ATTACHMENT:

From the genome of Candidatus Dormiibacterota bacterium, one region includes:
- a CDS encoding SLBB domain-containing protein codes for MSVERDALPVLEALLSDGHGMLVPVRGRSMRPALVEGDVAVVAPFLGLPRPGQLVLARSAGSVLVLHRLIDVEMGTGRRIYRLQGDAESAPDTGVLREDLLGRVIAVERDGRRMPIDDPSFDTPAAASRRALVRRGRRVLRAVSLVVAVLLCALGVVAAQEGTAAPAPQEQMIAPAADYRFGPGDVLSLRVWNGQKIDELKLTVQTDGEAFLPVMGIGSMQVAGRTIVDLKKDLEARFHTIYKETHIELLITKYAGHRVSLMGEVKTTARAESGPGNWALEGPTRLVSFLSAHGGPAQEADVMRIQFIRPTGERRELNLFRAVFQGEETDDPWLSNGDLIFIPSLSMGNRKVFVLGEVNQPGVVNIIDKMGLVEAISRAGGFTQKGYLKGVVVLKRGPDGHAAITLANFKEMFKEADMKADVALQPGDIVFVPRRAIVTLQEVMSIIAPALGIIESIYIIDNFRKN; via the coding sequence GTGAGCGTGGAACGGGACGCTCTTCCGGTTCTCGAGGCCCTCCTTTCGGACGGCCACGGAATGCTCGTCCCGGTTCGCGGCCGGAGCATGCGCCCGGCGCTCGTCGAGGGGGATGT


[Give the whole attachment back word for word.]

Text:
From the genome of Candidatus Dormiibacterota bacterium, one region includes:
- a CDS encoding SLBB domain-containing protein codes for MSVERDALPVLEALLSDGHGMLVPVRGRSMRPALVEGDVAVVAPFLGLPRPGQLVLARSAGSVLVLHRLIDVEMGTGRRIYRLQGDAESAPDTGVLREDLLGRVIAVERDGRRMPIDDPSFDTPAAASRRALVRRGRRVLRAVSLVVAVLLCALGVVAAQEGTAAPAPQEQMIAPAADYRFGPGDVLSLRVWNGQKIDELKLTVQTDGEAFLPVMGIGSMQVAGRTIVDLKKDLEARFHTIYKETHIELLITKYAGHRVSLMGEVKTTARAESGPGNWALEGPTRLVSFLSAHGGPAQEADVMRIQFIRPTGERRELNLFRAVFQGEETDDPWLSNGDLIFIPSLSMGNRKVFVLGEVNQPGVVNIIDKMGLVEAISRAGGFTQKGYLKGVVVLKRGPDGHAAITLANFKEMFKEADMKADVALQPGDIVFVPRRAIVTLQEVMSIIAPALGIIESIYIIDNFRKN; via the coding sequence GTGAGCGTGGAACGGGACGCTCTTCCGGTTCTCGAGGCCCTCCTTTCGGACGGCCACGGAATGCTCGTCCCGGTTCGCGGCCGGAGCATGCGCCCGGCGCTCGTCGAGGGGGATGT